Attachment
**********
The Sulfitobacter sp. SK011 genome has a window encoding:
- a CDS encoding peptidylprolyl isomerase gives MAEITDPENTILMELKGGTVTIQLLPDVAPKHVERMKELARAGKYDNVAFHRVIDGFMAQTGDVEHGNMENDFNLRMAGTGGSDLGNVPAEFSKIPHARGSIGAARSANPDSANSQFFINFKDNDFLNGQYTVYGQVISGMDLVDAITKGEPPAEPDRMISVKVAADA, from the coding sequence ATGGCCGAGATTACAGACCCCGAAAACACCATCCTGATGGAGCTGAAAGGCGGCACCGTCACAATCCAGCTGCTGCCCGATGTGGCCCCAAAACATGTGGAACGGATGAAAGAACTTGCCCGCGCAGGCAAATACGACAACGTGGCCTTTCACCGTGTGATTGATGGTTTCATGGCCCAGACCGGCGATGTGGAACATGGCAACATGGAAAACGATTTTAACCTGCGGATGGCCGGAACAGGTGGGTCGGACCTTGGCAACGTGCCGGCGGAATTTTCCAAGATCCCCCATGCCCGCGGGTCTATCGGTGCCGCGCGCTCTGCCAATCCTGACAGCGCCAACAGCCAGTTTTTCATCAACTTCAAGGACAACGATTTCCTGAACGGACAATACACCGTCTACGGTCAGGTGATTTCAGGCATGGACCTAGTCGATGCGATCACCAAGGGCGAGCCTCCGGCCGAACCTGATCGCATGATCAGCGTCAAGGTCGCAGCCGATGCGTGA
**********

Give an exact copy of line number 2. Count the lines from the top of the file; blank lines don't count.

- a CDS encoding peptidylprolyl isomerase gives MAEITDPENTILMELKGGTVTIQLLPDVAPKHVERMKELARAGKYDNVAFHRVIDGFMAQTGDVEHGNMENDFNLRMAGTGGSDLGNVPAEFSKIPHARGSIGAARSANPDSANSQFFINFKDNDFLNGQYTVYGQVISGMDLVDAITKGEPPAEPDRMISVKVAADA, from the coding sequence ATGGCCGAGATTACAGACCCCGAAAACACCATCCTGATGGAGCTGAAAGGCGGCACCGTCACAATCCAGCTGCTGCCCGATGTGGCCCCAAAACATGTGGAACGGATGAAAGAACTTGCCCGCGCAGGCAAATACGACAACGTGGCCTTTCACCGTGTGATTGATGGTTTCATGGCCCAGACCGGCGATGTGGAACATGGCAACATGGAAAACGATTTTAACCTGCGGATGGCCGGAACAGGTGGGTCGGACCTTGGCAACGTGCCGGCGGAATTTTCCAAGATCCCCCATGCCCGCGGGTCTATCGGTGCCGCGCGCTCTGCCAATCCTGACAGCGCCAACAGCCAGTTTTTCATCAACTTCAAGGACAACGATTTCCTGAACGGACAATACACCGTCTACGGTCAGGTGATTTCAGGCATGGACCTAGTCGATGCGATCACCAAGGGCGAGCCTCCGGCCGAACCTGATCGCATGATCAGCGTCAAGGTCGCAGCCGATGCGTGA